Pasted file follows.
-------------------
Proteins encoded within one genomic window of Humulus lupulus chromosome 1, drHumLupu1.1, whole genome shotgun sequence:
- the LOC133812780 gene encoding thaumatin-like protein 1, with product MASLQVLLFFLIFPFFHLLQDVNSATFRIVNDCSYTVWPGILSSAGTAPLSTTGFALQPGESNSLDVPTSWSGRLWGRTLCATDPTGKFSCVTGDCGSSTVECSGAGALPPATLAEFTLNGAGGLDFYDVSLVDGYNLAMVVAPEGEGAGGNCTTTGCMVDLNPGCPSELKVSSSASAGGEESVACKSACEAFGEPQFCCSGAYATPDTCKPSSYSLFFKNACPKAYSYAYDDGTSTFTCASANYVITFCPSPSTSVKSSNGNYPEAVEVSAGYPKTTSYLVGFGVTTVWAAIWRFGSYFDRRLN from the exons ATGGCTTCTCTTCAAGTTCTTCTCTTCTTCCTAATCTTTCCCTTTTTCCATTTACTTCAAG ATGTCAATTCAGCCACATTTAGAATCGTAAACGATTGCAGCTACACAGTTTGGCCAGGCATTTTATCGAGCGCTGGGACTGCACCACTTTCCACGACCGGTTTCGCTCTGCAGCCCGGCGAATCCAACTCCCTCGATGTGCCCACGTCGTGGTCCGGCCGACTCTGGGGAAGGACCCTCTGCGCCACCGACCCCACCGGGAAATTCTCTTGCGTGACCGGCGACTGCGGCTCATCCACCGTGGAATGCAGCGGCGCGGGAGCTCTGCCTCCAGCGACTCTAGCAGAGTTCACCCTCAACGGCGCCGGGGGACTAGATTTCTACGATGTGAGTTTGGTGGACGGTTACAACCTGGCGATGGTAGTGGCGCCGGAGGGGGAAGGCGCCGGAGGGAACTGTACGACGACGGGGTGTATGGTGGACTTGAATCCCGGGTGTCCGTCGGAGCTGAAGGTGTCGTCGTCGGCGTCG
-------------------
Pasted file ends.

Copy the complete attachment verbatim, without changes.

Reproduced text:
Proteins encoded within one genomic window of Humulus lupulus chromosome 1, drHumLupu1.1, whole genome shotgun sequence:
- the LOC133812780 gene encoding thaumatin-like protein 1, with product MASLQVLLFFLIFPFFHLLQDVNSATFRIVNDCSYTVWPGILSSAGTAPLSTTGFALQPGESNSLDVPTSWSGRLWGRTLCATDPTGKFSCVTGDCGSSTVECSGAGALPPATLAEFTLNGAGGLDFYDVSLVDGYNLAMVVAPEGEGAGGNCTTTGCMVDLNPGCPSELKVSSSASAGGEESVACKSACEAFGEPQFCCSGAYATPDTCKPSSYSLFFKNACPKAYSYAYDDGTSTFTCASANYVITFCPSPSTSVKSSNGNYPEAVEVSAGYPKTTSYLVGFGVTTVWAAIWRFGSYFDRRLN from the exons ATGGCTTCTCTTCAAGTTCTTCTCTTCTTCCTAATCTTTCCCTTTTTCCATTTACTTCAAG ATGTCAATTCAGCCACATTTAGAATCGTAAACGATTGCAGCTACACAGTTTGGCCAGGCATTTTATCGAGCGCTGGGACTGCACCACTTTCCACGACCGGTTTCGCTCTGCAGCCCGGCGAATCCAACTCCCTCGATGTGCCCACGTCGTGGTCCGGCCGACTCTGGGGAAGGACCCTCTGCGCCACCGACCCCACCGGGAAATTCTCTTGCGTGACCGGCGACTGCGGCTCATCCACCGTGGAATGCAGCGGCGCGGGAGCTCTGCCTCCAGCGACTCTAGCAGAGTTCACCCTCAACGGCGCCGGGGGACTAGATTTCTACGATGTGAGTTTGGTGGACGGTTACAACCTGGCGATGGTAGTGGCGCCGGAGGGGGAAGGCGCCGGAGGGAACTGTACGACGACGGGGTGTATGGTGGACTTGAATCCCGGGTGTCCGTCGGAGCTGAAGGTGTCGTCGTCGGCGTCG